Abraham as interim DA – ‘horrendous’ or strong choice? | Readers respond

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Keep Abraham out of DA’s Office



Appointing former District Attorney Lynne M. Abraham as the temporary DA for the next five months, replacing disgraced Seth Williams, would be an absolute horrendous decision (“Abraham blasts NAACP chief, rejects call to end bid for DA job,” Tuesday). Abraham was the catalyst in catapulting Seth “I never met a bribe I didn’t like” Williams to the DA’s Office.

Abraham was so archaic in her view of law enforcement that she gave police free rein. Her unflinching support of the Philadelphia Police Department and its brazen acts of corruption and violations of Philadelphians’ basic human rights perplexed even some of her supporters. She was the embodiment of a district attorney who used and supported tactics in law enforcement and the judicial system from a time so far gone that Darwin would have headed back to the drawing board.


Appointing Abraham as interim DA would be like pouring acid on the unhealed wounds of many Philadelphians who still have not recovered mentally from her 18 years as district attorney.

Anthony Johnson, Philadelphia, johnsonanthony99@hotmail.com

She would restore integrity





I strongly disagree with Minister Rodney Muhammad’s opposition to Lynne M. Abraham to serve as interim Philadelphia District Attorney (“NAACP: Abraham is unfit to be interim DA,” Monday).

I cannot speak to what happened in 1997, when then-DA Abraham opposed a nominee to the federal bench, but I can speak to the woman I know. She is the epitome of a straight-shooting, hardworking, honest woman who is needed following the reign of Seth Williams. Give the city someone to trust again, and give the DA’s office a leader to take the helm and steer this office back to the level of integrity it enjoyed before Williams smeared it.

Sharon M. Banfe, Berlin

Fisk is uniquely qualified

I agree with Tuesday’s editorial, “Wisely select interim DA.” I would hope that the judges who are voting would seriously consider Arlene Fisk.

Twenty years ago, while still in law school, I had the privilege of working with Fisk when she was in the Homicide Unit of the District Attorney’s Office. Her ability to craft powerful narratives for juries, while remaining focused on the smallest details of her cases, has inspired me throughout my legal career. More importantly for the position of interim DA, her integrity was beyond reproach. She taught me, first and foremost, that a prosecutor’s job was not to get a conviction, but to do justice, whatever that might be in a given case.



After her time in the District Attorney’s Office, Fisk went on to an equally impressive career in the U.S. Attorney’s Office for the Eastern District of Pennsylvania. At no time has she run for political office. Her deep, apolitical experience in state and federal courts is unique among the 14 applicants and would serve the District Attorney’s Office well during the next five months.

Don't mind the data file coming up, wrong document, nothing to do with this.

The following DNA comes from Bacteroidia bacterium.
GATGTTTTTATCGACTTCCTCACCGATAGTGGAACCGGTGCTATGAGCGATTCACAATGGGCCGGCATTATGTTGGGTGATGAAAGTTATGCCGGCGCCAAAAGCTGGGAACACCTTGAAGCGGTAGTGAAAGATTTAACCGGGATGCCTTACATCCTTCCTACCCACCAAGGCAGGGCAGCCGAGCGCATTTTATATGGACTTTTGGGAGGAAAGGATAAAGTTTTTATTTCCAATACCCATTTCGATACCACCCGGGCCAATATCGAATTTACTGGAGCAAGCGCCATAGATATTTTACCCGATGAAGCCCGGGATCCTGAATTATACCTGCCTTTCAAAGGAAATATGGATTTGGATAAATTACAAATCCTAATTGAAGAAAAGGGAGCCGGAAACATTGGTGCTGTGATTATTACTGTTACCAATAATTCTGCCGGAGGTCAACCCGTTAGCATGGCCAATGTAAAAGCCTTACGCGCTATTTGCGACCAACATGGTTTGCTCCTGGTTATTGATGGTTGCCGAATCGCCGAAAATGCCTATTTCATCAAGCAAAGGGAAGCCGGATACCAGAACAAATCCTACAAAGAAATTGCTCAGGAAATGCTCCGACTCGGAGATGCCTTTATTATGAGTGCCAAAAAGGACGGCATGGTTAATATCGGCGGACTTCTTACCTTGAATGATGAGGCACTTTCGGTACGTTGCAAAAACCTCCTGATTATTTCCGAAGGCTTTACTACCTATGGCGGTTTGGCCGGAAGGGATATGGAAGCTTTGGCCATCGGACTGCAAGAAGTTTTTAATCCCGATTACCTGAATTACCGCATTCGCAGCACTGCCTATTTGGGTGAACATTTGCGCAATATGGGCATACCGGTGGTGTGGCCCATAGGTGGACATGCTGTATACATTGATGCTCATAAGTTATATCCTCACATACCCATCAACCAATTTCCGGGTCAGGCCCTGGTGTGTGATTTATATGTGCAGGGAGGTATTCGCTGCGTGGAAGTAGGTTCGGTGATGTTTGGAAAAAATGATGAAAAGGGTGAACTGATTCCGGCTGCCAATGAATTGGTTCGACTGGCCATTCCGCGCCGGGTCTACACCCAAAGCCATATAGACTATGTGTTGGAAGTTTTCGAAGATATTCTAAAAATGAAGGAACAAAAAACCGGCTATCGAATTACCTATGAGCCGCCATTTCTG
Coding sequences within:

Peter Amuso, Wyndmoor, peteramuso@mac.com

The ‘left’ isn’t violent

The commentary, “Liberal America has a political violence problem” (Monday) was full of distortions and cherry-picked incidences to suggest the “left” is violent. To that I ask: Which political party is supported by the National Rifle Association, which advocates guns in schools and universities and “open carrying” of firearms? Which party has a president who as a candidate called for violence against left-wing protesters and got it? Which party tolerates a top presidential adviser aligned with the KKK? Which party is advocating a health-care bill that would result in millions of Americans unable to afford health care? In the United States, more people have been killed by right-wing extremists than Islamic terrorists.

There are plenty of protests by the left — often not covered in our mainstream media — but they are not violent.

Sens. Elizabeth Warren and Bernie Sanders have called for a revolution, but not a violent one. They advocate sensible gun laws; higher minimum wages; a government for the people, not the wealthiest 1 percent; health care as an affordable human right; and democracy over capitalism.



K.B. Kofoed, Drexel Hill

Calling liberals to task

It’s about time a mainstream publication printed an opinion piece rebuking liberals on their deplorable violence and for reproaching liberal leaders for failing to condemn the inexcusable violence and, in many instances, actually inciting it with their despicable rhetoric. Enough is enough. Thank you to the commentary writer for speaking up.

Donna Fitzgerald, Mount Laurel

Terrorists killed Israeli police

Nowhere in the Washington Post story, “5 die in shootout in Israel” (Saturday) are the three Arab gunmen who murdered two Israeli police officers called what they were: terrorists. The article made it sound like an ordinary, random crime, but it wasn’t. The headline provided equivalency to the police and terrorists.




It was not until the penultimate paragraph that it was revealed that the terrorists planned this murder and presaged it on Facebook. The Inquirer’s version of the story omitted U.S. ambassador to Israel David Friedman labeling the attack as terrorism.

Steven Barrer, Huntingdon Valley, sjbarrer@gmail.com





















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